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I am writing a anti-leeching download script, and my plan is to create a temporary file, which is named by session ID, then after the session expires, the file will be automatically deleted. Is it possible ? And can you give me some tips how to do that in PHP ?

Thanks so much for any reply

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How long should the file be kept? –  Ikke Nov 22 '09 at 16:43
    
Could you please be more specific about what you are trying to achieve? Anti-Leeching DL Script is a bit vague. What is the UseCase or problem the script is trying to solve? –  Gordon Nov 22 '09 at 17:13
    
Hi lkke, I just want to let the user download in his/her session only, like he can't simply copy & paste the link to somebody else Hi Gordon, I want to force the users to download files from my site, control the speed. So, I think to create a temporary file in a temporary directory in HTTP docs so user can download them and then removed them (automatically) after session expires –  mrblue Nov 22 '09 at 19:30
    
maybe you could use the user's IP address somehow? –  Philippe Gerber Nov 22 '09 at 20:37
    
Sorry, I guess you're right. Check the updated answer –  Fluffy Nov 22 '09 at 21:30

6 Answers 6

up vote 7 down vote accepted

So we have one or more files available for download. Creating a temporary file for each download requests is not a good idea. Creating a symlink() for each file instead is a much better idea. This will save loads of disk space and keep down the server load.

Naming the symlink after the user's session is a decent idea. A better idea is to generate a random symlink name & associate with the session, so the script can handle multiple downloads per session. You can use session_set_save_handler() (link) and register a custom read function that checks for expired sessions and removes symlinks when the session has expired.

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1  
Hi pygorex1, This is exactly what I am looking for. Thanks so much. –  mrblue Nov 25 '09 at 16:53
    
Only problem is, symlink doesn't work on php ver 5.2 –  coderama Sep 20 '11 at 15:41
    
The link is now 404, just pinged you so that you can fix it –  Mr. Alien Feb 20 at 12:54

PHP has a function for that name tmpfile. It creates a temporary file and returns a resource. The resource can be used like any other resource.

E.g. the example from the manual:

<?php
$temp = tmpfile();
fwrite($temp, "writing to tempfile");
fseek($temp, 0);
echo fread($temp, 1024);
fclose($temp); // this removes the file
?>

The file is automatically removed when closed (using fclose()), or when the script ends. You can use any file functions on the resource. You can find these here. Hope this will help you?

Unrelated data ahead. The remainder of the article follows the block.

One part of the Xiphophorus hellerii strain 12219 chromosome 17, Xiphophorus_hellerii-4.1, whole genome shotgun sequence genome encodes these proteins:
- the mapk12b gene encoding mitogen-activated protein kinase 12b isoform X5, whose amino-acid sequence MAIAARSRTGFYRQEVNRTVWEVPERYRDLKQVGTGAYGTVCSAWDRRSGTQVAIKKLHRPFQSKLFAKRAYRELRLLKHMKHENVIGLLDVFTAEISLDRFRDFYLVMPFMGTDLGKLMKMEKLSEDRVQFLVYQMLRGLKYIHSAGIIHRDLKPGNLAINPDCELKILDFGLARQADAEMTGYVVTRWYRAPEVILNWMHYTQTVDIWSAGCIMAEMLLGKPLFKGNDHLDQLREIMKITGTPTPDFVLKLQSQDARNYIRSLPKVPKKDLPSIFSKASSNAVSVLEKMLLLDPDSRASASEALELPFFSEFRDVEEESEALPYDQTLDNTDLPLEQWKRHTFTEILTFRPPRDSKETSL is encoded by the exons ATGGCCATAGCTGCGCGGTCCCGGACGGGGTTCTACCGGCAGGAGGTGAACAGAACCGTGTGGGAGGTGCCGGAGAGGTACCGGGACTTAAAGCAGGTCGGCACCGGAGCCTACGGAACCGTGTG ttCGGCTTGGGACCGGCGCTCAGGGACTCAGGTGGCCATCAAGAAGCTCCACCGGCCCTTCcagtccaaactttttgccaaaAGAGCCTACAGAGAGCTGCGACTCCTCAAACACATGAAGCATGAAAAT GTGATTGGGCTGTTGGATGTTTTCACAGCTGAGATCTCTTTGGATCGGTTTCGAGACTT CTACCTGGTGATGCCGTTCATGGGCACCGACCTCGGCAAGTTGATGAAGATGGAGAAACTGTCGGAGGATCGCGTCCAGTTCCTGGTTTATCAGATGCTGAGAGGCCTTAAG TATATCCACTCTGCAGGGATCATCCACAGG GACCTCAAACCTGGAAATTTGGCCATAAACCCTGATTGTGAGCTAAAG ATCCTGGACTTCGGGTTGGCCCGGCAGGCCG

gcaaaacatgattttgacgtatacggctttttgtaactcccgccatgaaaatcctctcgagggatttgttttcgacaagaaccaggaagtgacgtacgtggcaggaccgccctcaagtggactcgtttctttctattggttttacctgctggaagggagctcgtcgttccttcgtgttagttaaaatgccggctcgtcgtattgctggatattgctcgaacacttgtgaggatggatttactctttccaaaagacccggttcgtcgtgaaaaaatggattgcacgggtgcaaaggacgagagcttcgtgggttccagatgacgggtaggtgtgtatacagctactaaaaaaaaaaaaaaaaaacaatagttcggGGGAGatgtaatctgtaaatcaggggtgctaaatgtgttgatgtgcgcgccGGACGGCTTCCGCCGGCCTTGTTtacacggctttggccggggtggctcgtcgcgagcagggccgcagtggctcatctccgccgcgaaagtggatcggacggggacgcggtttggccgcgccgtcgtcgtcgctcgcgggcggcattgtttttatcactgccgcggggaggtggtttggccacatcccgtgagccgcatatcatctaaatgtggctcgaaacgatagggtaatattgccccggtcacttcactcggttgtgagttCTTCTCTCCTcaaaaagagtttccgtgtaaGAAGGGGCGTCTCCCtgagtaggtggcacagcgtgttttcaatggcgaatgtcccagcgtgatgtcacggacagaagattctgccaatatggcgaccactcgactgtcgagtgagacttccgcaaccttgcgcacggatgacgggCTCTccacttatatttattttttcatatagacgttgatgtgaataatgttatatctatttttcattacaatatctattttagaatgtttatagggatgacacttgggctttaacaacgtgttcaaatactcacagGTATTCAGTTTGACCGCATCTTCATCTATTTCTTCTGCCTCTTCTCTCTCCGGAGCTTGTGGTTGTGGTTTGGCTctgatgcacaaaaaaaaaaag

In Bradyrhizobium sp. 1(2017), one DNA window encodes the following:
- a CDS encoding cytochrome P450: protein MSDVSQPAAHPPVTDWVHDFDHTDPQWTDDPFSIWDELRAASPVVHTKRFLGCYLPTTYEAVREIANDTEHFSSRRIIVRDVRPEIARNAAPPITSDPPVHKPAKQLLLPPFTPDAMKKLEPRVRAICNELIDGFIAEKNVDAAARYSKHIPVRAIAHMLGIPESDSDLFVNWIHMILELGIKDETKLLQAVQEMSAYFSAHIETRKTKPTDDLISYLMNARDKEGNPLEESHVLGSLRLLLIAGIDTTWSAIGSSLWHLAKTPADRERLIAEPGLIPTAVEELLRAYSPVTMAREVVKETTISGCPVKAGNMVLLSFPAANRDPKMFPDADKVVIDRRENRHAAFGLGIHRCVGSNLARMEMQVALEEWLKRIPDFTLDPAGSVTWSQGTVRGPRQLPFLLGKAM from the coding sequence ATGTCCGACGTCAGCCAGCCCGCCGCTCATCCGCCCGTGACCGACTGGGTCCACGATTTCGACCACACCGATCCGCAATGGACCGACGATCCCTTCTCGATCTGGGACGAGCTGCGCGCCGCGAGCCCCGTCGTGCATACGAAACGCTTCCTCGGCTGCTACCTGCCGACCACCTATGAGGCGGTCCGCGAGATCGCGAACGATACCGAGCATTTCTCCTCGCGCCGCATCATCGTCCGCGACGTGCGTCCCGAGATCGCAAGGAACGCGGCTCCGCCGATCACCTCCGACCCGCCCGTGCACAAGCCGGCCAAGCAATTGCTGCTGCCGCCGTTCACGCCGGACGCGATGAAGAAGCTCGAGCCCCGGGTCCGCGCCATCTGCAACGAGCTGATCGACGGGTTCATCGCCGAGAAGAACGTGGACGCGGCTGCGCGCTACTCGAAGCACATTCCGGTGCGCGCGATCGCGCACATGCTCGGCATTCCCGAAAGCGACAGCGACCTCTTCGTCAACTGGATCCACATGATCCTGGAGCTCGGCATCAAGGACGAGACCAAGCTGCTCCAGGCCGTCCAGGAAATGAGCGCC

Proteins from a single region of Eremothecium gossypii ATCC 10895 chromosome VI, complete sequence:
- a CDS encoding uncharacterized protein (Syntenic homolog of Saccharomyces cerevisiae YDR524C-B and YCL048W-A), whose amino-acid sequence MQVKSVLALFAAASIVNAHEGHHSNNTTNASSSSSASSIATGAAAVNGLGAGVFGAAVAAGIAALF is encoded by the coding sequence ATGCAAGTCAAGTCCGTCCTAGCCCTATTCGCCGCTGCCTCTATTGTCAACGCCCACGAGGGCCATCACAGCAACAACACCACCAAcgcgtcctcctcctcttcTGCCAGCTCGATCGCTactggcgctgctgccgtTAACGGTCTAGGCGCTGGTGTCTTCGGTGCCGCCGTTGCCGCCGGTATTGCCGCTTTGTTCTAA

Another solution would be to create the file in the regular way and use a cronjob to regular check if a session is expired. The expiration date and other session data could be stored in a database. Use the script to query that data and determine if a session is expired. If so, remove it physically from the disk. Make sure to run the script once an hour or so (depending on your timeout).

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I don't think that's a solution for mrblue's question cause the file is deleted on script end/fclose() and not when the session expires. –  Philippe Gerber Nov 22 '09 at 16:52
    
You're right I guess. Must have been reading over that part. Added more information to my post. It's now up to him ;) –  TheGrandWazoo Nov 22 '09 at 17:02
    
Hi TheGrandWazoo, thanks for your answer. I have thought about that solution, but it couldn't be possible due toe the performance issue if the site scales up and Philippe is right, my concern is that PHP supports "hook" function, like automatically called after the session expires or starts. –  mrblue Nov 22 '09 at 19:33
    
There is no need to involve a database when using a cronjob. When the dl files share the name of the session file for this user, the script called by cron just has to remove all dl files for which currently no sessionfile exists. –  Gordon Nov 22 '09 at 21:49

Could you explain your problem a bit more deeply? Because I don't see a reason why not to use $_SESSION. The data in $_SESSION is stored server-side in a file (see http://php.net/session.save-path) BTW. At least by default. ;-)

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Hi Philippe, Yes, I really want to user $_SESSION (actually I did), but I can't find any document or topic to mention about something, like "hook" action, for example: we can make a function that the system automatically called after a session expire or start. That is my idea and concern. Thank for your time –  mrblue Nov 22 '09 at 19:34